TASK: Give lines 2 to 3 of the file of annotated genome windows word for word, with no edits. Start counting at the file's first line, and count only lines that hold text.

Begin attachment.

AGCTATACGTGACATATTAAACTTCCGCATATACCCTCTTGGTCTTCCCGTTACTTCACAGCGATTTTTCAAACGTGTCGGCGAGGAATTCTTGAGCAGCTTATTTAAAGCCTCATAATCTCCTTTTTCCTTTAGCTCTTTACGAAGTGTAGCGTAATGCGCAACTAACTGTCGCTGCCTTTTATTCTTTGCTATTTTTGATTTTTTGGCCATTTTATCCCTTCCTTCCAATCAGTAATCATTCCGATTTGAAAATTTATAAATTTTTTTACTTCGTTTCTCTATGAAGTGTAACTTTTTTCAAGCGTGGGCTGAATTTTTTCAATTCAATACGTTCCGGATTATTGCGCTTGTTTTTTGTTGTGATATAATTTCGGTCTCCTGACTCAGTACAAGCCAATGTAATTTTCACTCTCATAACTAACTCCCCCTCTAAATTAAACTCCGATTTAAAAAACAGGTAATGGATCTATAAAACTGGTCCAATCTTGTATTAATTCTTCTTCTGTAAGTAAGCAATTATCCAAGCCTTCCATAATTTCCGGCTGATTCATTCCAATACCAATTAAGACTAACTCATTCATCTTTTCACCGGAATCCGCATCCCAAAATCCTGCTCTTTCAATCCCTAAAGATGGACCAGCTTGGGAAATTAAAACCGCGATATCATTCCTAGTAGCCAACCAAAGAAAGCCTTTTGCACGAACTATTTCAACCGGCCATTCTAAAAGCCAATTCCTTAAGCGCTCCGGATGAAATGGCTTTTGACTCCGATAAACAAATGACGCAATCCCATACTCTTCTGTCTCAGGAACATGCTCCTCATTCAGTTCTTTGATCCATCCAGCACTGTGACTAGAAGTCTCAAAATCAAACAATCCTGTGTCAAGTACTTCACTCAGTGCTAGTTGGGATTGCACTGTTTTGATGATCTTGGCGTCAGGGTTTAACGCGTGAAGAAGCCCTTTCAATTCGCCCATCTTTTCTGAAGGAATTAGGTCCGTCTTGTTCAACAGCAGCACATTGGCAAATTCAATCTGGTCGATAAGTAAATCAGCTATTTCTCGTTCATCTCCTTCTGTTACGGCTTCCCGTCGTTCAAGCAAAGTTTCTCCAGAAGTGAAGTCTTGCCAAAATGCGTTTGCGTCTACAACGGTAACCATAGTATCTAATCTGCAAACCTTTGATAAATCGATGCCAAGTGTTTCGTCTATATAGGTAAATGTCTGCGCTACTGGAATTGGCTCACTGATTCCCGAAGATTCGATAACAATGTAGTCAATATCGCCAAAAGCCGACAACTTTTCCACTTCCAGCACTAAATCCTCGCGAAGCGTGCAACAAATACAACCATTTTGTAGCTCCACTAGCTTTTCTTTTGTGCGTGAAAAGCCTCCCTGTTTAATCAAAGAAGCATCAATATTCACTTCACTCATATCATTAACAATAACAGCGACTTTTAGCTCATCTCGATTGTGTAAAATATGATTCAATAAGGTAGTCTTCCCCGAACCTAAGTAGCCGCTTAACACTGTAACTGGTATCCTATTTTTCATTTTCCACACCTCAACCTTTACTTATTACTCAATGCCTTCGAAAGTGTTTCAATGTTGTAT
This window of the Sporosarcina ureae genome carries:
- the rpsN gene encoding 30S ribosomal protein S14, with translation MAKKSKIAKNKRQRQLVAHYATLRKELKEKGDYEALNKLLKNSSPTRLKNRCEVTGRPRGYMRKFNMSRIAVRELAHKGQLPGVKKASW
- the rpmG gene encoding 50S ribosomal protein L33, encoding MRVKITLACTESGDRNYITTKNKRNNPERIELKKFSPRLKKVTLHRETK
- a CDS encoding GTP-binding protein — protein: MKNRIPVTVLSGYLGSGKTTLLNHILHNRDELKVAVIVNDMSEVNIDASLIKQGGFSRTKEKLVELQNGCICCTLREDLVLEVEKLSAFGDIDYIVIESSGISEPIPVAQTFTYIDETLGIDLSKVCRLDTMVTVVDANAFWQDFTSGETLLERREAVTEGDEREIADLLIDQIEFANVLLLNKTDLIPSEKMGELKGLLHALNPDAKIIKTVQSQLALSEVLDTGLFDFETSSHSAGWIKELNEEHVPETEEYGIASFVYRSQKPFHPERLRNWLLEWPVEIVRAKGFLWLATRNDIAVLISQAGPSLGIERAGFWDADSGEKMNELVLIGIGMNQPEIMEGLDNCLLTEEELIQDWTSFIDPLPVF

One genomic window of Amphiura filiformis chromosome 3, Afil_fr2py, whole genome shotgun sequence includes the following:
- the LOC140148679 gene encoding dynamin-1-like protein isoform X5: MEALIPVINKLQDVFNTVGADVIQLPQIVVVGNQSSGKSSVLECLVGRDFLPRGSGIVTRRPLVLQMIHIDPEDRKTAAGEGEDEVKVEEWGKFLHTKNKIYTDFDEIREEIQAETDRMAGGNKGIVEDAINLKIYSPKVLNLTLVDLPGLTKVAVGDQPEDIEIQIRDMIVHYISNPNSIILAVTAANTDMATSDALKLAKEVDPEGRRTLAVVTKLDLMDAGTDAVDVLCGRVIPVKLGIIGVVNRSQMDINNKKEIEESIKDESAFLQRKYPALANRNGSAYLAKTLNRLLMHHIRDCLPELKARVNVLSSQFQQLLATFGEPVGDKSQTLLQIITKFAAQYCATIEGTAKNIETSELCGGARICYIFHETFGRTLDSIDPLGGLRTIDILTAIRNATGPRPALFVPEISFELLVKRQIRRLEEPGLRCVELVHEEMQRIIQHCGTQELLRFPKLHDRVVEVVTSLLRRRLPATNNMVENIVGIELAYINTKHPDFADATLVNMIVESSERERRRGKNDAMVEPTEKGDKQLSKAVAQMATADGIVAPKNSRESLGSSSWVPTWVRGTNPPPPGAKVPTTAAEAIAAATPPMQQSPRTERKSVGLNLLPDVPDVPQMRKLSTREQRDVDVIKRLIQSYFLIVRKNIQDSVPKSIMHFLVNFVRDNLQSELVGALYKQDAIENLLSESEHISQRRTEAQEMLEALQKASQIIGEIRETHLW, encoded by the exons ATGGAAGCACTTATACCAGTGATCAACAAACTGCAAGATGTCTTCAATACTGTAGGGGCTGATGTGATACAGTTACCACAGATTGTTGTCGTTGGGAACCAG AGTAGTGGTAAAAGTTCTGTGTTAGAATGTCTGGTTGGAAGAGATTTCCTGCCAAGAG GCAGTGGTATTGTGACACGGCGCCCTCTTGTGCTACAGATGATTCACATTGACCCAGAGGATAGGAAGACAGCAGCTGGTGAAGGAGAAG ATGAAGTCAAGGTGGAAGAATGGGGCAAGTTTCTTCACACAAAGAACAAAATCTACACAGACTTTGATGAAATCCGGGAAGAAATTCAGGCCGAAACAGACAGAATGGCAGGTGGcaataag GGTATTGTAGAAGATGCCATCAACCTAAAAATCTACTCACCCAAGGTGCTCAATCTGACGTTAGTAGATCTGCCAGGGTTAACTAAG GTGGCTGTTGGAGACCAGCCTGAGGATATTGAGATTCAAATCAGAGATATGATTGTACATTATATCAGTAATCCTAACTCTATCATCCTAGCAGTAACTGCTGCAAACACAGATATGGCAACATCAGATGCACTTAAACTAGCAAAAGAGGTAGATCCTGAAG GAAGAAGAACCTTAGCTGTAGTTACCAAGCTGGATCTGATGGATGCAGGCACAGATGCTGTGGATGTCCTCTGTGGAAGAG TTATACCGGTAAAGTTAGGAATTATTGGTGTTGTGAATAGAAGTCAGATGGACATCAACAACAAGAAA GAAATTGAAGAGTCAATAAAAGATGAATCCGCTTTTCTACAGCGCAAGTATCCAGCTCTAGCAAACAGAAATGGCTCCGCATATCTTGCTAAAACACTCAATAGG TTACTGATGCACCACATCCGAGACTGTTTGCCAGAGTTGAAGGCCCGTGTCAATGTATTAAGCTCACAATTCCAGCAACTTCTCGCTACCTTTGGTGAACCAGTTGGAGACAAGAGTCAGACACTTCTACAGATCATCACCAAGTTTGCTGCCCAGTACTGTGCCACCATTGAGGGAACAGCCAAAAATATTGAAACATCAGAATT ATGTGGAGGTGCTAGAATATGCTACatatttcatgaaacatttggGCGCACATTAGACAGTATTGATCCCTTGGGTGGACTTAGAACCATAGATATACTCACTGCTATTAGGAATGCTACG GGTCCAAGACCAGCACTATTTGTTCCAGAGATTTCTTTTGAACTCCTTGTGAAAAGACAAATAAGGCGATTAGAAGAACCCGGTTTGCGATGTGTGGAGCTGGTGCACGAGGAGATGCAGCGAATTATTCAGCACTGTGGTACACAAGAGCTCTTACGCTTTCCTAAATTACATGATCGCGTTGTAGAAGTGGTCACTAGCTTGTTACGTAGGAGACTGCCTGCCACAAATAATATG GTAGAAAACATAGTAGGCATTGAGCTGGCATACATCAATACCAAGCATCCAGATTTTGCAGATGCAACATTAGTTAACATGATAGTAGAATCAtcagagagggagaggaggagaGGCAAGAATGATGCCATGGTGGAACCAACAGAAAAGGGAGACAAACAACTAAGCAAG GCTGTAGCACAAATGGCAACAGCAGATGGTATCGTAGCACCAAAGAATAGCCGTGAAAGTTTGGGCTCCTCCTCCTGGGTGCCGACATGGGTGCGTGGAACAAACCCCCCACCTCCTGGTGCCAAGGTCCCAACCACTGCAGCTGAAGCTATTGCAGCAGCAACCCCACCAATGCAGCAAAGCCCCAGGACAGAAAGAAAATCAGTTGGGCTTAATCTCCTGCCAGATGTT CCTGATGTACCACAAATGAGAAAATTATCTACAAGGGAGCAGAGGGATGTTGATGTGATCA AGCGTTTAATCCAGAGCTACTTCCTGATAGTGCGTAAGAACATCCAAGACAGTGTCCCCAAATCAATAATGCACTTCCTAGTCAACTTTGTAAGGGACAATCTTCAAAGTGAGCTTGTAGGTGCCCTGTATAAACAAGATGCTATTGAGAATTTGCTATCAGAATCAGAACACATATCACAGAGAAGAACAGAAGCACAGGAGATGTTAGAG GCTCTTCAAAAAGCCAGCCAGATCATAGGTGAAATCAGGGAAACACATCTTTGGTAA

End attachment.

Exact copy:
This window of the Sporosarcina ureae genome carries:
- the rpsN gene encoding 30S ribosomal protein S14, with translation MAKKSKIAKNKRQRQLVAHYATLRKELKEKGDYEALNKLLKNSSPTRLKNRCEVTGRPRGYMRKFNMSRIAVRELAHKGQLPGVKKASW